The Immortal Life of Henrietta Lacks Review

The Immortal Life of Henrietta Lacks: A Review

The Immortal Life of Henrietta LacksIn 1951, one woman’s unwilling contribution to medical science ushered in a new era of research and changed countless lives for the better. In The Immortal Life of Henrietta Lacks, Rebecca Skloot uncovers the woman who made such an impact on medicine, but went unknown for decades.

Until Skloot’s book revealed her, many only knew Henrietta Lacks as “HeLa”: the name given to the line of cells spawned from her tissue sample. Many textbooks erroneously called her Helen Lane or Helen Larson. Her story would open up new discussions about patients’ rights, decades after her cells helped improve and codify our ideas of patient consent.

Before Henrietta died of an aggressive cervical cancer in 1951, a doctor interested in growing cells in culture took a tissue sample from her tumor. The cell line he called HeLa would become the first to be successfully grown and transported, and samples sold for thousands. It helped put men on the moon, cure polio, and identify the link between HPV and cervical cancer. But it would not help Henrietta’s family.

The Immortal Life of Henrietta Lacks is as much about Henrietta’s family as it is her cells. The Lackses spent decades without their wife and mother before they learned that her cells were still living, and they were not educated enough to understand what HeLa even was. The doctors they turned to for answers offered them dense medical texts, but no real explanations as to how or why HeLa had outlived Henrietta. Her children were understandably bitter, and believed that Johns Hopkins, where Henrietta received treatment, had somehow cheated them of their legacy.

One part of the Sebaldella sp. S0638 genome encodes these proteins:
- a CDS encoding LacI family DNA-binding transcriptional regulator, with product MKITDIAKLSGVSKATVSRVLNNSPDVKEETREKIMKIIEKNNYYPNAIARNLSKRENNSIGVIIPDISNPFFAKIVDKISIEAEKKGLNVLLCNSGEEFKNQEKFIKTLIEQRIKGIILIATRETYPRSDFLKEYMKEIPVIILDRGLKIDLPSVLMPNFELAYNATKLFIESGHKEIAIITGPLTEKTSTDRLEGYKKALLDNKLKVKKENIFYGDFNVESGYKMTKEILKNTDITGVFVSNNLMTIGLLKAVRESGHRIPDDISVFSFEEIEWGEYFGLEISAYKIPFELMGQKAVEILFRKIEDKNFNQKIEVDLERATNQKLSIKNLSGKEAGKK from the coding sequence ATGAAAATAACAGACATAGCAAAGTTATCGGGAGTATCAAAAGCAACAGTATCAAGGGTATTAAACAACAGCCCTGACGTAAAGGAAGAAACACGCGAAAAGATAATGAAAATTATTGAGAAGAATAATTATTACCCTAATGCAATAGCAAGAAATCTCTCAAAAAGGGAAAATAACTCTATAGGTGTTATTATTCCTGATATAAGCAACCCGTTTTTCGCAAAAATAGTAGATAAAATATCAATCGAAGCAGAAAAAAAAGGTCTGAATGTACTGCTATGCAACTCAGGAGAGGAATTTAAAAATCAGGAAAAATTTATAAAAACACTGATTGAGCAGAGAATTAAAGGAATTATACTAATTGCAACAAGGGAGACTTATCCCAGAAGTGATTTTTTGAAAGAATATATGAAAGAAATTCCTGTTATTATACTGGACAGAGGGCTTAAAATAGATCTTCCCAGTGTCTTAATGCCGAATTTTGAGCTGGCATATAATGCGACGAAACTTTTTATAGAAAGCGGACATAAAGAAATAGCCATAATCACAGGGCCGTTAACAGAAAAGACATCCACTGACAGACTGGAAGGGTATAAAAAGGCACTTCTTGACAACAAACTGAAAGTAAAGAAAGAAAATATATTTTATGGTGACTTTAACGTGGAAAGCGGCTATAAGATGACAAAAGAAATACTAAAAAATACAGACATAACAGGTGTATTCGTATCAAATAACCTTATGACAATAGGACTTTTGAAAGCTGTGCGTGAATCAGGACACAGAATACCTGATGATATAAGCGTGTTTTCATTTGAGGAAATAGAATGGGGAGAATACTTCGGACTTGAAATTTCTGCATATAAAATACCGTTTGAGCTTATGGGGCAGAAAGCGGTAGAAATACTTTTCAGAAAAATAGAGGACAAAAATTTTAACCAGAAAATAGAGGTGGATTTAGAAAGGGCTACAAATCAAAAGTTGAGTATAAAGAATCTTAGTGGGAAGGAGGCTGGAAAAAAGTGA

In a way, it’s true. Although no one has successfully sued the medical establishment for compensation for research samples, several individuals have been able to market their cells themselves, and make a decent living. And in spite of the fact that Henrietta’s doctors did nothing wrong from a legal or ethical standpoint in 1951, the practice would violate informed consent regulations today.

The Immortal Life of Henrietta Lacks is an engaging, thoughtful read. Skloot covers the story of Henrietta and HeLa from all sides, without losing the attention of non-medical professionals in the process. If your book club is looking for a discussion-starter, this is the way to go.

My rating: 4 of 5 stars

I received this book from Blogging for Books in exchange for this review.

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Image Credit: syslfrog